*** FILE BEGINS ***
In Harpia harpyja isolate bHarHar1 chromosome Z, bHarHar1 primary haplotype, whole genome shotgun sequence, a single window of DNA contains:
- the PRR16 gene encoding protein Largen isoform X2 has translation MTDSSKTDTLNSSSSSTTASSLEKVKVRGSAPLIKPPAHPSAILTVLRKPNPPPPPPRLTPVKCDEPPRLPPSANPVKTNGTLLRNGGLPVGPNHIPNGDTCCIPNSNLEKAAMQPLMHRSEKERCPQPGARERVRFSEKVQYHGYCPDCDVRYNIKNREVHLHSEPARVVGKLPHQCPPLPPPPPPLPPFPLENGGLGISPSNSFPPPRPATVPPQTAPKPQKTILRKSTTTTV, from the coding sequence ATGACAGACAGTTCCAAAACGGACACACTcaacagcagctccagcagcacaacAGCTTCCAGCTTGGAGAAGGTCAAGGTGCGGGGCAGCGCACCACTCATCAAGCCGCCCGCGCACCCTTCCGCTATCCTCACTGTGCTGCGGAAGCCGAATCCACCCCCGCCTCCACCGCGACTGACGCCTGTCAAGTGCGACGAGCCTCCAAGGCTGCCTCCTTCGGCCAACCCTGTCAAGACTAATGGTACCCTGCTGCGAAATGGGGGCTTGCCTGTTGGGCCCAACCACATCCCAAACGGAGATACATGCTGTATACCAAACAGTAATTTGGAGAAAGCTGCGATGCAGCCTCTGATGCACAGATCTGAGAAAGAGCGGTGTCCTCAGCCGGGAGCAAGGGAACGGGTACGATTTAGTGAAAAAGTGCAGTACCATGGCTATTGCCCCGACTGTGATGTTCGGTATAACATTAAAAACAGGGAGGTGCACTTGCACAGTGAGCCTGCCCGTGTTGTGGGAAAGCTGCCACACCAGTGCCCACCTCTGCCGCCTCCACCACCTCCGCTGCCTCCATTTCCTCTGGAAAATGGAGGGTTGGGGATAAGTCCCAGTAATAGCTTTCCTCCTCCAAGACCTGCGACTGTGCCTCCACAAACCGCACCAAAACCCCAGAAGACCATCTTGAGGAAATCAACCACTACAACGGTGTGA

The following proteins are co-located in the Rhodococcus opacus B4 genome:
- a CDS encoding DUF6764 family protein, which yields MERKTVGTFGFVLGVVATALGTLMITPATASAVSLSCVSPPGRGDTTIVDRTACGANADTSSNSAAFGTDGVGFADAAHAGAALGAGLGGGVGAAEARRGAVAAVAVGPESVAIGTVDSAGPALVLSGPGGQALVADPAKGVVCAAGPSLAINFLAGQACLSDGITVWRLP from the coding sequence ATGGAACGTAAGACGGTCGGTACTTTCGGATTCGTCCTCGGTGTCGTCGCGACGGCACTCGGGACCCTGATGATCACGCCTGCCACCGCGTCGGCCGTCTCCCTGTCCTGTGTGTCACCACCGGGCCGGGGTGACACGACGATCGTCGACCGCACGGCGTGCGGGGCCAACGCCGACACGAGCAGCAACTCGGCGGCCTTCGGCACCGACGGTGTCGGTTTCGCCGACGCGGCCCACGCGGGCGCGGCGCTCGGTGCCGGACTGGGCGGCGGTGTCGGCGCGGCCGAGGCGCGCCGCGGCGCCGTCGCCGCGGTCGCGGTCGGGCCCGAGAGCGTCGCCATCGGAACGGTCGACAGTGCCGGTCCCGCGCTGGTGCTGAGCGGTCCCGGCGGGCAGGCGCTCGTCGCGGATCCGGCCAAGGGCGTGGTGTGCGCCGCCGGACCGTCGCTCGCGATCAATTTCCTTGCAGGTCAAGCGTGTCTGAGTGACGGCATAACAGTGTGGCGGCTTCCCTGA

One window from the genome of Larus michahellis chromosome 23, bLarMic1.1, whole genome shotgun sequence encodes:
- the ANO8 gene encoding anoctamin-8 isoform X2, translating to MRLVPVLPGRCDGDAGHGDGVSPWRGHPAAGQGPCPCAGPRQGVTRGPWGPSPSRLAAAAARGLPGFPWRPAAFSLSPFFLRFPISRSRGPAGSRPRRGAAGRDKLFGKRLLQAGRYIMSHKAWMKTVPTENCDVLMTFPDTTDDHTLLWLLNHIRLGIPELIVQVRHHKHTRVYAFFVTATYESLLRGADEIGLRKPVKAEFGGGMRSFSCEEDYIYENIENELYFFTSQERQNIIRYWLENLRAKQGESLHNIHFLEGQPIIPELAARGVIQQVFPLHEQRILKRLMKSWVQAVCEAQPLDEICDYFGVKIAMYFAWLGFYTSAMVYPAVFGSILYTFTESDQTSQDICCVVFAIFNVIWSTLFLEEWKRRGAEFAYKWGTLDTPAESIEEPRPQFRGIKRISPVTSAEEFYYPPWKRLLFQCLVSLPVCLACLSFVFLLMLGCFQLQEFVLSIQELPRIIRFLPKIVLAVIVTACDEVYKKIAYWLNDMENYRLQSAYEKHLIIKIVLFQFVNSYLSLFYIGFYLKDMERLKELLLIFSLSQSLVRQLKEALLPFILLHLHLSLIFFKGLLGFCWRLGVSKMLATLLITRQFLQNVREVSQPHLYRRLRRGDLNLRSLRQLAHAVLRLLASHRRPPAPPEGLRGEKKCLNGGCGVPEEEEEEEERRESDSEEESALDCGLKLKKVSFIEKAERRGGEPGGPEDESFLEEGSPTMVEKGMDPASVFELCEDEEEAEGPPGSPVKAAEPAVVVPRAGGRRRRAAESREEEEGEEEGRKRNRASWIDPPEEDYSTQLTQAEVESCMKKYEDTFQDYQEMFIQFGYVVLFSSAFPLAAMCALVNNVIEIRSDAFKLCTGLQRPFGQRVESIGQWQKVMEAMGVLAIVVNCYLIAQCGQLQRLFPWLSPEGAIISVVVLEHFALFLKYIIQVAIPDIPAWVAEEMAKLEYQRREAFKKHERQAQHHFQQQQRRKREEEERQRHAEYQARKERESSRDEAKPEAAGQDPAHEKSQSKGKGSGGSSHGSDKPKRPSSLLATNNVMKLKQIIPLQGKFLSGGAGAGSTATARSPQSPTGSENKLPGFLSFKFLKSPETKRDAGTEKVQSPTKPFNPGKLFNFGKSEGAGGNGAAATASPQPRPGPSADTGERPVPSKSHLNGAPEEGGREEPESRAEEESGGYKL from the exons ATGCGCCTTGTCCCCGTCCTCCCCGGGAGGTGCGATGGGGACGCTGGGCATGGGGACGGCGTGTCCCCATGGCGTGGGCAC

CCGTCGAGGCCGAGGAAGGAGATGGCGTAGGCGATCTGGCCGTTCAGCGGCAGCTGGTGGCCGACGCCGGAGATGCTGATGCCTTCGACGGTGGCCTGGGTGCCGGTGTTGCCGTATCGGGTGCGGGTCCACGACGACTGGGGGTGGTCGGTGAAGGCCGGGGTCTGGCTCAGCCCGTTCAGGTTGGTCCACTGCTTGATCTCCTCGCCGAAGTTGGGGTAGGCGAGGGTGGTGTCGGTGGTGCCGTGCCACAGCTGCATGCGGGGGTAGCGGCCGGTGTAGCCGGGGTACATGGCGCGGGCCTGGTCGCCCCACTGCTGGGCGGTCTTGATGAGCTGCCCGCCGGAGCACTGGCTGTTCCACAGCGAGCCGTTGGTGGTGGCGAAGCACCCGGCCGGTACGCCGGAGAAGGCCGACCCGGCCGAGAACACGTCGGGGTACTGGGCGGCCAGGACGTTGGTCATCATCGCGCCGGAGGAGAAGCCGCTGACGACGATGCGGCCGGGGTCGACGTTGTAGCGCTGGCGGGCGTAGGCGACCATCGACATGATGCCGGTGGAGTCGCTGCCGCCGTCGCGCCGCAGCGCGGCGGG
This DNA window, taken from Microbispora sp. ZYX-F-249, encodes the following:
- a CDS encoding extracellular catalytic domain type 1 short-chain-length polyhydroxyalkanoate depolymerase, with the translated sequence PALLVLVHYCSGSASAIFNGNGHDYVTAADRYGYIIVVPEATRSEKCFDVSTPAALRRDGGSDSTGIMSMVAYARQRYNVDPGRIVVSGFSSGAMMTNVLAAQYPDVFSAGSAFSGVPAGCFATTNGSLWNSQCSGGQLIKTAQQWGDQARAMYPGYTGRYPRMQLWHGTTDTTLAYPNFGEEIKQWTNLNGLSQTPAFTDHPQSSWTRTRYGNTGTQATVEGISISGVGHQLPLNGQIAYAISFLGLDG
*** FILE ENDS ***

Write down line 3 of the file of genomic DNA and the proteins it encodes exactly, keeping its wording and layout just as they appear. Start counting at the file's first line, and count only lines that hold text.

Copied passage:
The following proteins are co-located in the Rhodococcus opacus B4 genome: